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Why Do Cars Have Fuel Doors on Different Sides?

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As a vehicle owner, it’s common to occasionally forget which side of your auto the fuel door is on. But have you ever wondered why it’s on the side that it is? We’ve done some digging to provide you with some answers to this confounding question.

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Right or Left?

According to Jalopnik’s Jason Torchinsky, current regulations require automakers to install the fuel filler at the widest part of the vehicle. It must be inboard of any crumple zones while also being far enough away from electrical wiring and hot exhaust parts, for safety. So, while the regulations don’t specify which side of the vehicle to put the fuel door on, one of the only feasible areas that meets these stipulations is the side of the car near the passenger area.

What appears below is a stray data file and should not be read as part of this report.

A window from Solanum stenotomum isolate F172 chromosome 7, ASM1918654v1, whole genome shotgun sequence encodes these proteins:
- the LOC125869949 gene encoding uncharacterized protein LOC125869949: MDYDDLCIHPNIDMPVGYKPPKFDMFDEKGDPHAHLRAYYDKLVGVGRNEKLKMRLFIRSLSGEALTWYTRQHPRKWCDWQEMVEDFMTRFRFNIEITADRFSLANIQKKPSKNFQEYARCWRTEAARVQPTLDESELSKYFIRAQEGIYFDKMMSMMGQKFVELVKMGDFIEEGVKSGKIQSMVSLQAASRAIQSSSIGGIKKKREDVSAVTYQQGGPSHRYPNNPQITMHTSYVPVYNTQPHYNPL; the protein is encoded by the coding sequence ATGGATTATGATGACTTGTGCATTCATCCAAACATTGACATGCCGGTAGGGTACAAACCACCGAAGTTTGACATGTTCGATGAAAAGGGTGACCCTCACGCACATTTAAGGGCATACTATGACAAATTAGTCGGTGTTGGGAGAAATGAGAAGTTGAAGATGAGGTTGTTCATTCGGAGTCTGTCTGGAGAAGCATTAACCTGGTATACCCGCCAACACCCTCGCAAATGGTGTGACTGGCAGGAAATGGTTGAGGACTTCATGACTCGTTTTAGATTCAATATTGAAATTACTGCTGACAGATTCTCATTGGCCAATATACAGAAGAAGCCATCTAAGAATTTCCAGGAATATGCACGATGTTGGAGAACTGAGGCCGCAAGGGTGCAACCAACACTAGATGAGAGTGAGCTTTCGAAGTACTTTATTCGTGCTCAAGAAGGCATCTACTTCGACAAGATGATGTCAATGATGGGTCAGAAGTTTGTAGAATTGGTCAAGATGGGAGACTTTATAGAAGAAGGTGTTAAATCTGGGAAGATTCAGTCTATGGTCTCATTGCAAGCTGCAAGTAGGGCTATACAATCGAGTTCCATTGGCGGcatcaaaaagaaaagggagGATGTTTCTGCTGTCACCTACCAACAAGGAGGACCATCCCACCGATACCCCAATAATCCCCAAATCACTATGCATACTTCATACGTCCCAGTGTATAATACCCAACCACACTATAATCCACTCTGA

The next reason is accessibility. Automakers place the fuel filler on the side that’s most convenient for their target consumer. That’s why European models usually have it on the right side of the car, near the driver’s door, while American models usually have this part on the left side.

It’s also just safer to have this part on the driver’s side of the car. If the fuel door is on the passenger’s side of the vehicle, you have to stand between your vehicle and traffic to pump gas. Placing it on the driver’s side eliminates this hazardous situation.

Gas Pump

More thoughts

Another perspective on the issue has to do with an economic principle known as “equilibrium.” Simply put, it means a situation in which both sides of two different parties receive some satisfaction.

PBS Newshour’s Robert Frank applies this principle to the fuel filler placement issue. He suggests that if all vehicles had fuel doors on the same side of the vehicle, 50 percent of the pumps at a gas station would be unused. This would result in longer lines for car owners and more time spent refueling.

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News Sources: MSN, Jalopnik, PBS